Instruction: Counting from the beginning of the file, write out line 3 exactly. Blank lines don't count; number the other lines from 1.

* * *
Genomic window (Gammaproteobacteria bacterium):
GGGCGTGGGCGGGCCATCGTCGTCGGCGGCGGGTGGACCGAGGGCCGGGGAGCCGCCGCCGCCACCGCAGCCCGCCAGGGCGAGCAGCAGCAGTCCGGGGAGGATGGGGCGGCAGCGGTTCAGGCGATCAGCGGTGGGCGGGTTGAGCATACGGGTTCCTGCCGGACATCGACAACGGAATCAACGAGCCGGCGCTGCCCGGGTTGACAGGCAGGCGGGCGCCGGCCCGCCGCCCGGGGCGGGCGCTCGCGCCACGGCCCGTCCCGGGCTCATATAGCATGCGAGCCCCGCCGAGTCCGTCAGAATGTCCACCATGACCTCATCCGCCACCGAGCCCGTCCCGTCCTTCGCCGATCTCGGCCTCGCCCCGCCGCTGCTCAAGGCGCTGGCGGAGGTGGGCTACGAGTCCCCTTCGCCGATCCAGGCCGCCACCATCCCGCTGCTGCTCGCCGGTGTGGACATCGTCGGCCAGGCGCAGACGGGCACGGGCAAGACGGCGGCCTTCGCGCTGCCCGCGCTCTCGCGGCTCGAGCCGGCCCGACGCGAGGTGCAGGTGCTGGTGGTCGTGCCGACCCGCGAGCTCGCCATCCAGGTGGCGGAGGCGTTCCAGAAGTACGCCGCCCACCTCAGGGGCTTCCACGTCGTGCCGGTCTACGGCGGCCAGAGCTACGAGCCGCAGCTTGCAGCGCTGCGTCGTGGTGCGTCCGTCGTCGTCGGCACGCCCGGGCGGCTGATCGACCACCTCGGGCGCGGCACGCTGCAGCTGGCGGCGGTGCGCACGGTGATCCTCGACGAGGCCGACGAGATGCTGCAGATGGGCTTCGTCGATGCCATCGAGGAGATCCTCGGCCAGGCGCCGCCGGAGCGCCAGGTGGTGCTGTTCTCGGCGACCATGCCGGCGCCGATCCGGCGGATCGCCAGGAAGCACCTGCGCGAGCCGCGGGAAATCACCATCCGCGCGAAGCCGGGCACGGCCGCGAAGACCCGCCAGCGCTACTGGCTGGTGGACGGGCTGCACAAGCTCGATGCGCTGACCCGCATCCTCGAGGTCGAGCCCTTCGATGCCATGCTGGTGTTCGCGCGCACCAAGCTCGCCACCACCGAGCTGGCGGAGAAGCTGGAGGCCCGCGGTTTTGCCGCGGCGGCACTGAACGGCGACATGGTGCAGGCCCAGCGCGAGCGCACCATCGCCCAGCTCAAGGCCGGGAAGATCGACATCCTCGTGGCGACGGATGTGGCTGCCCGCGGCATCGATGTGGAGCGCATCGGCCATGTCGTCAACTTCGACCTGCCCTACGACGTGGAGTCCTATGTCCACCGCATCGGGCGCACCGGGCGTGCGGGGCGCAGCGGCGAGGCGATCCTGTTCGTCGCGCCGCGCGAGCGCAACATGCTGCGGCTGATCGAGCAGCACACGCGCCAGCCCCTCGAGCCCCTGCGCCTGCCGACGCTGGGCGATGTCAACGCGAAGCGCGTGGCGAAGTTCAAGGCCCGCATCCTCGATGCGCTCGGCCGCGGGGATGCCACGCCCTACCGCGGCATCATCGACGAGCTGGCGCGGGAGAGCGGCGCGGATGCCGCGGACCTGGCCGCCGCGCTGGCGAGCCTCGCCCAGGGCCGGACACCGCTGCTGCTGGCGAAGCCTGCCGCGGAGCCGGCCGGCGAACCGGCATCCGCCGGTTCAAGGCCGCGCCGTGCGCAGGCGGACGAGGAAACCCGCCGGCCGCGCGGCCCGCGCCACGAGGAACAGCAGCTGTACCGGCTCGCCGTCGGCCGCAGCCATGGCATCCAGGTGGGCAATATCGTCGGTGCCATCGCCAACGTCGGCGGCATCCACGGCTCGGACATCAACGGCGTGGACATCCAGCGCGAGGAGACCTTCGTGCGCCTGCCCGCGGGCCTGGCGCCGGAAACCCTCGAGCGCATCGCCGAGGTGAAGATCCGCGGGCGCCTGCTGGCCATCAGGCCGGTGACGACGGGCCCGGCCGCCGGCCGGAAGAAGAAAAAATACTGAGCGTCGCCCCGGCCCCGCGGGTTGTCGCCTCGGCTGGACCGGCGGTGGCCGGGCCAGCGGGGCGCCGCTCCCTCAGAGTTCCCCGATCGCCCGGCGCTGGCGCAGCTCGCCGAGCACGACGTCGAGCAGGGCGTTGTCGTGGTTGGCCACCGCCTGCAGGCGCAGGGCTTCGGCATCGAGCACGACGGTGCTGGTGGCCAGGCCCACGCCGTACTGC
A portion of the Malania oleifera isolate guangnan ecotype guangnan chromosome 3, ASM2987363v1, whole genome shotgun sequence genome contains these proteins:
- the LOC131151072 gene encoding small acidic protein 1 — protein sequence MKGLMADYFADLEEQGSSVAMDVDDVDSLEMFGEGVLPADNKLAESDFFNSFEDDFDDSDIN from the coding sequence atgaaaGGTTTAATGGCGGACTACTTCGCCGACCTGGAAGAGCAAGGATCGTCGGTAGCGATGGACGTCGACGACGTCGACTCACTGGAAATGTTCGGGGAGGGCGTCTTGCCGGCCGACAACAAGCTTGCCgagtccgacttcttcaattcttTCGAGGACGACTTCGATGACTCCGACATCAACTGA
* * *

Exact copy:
A portion of the Malania oleifera isolate guangnan ecotype guangnan chromosome 3, ASM2987363v1, whole genome shotgun sequence genome contains these proteins: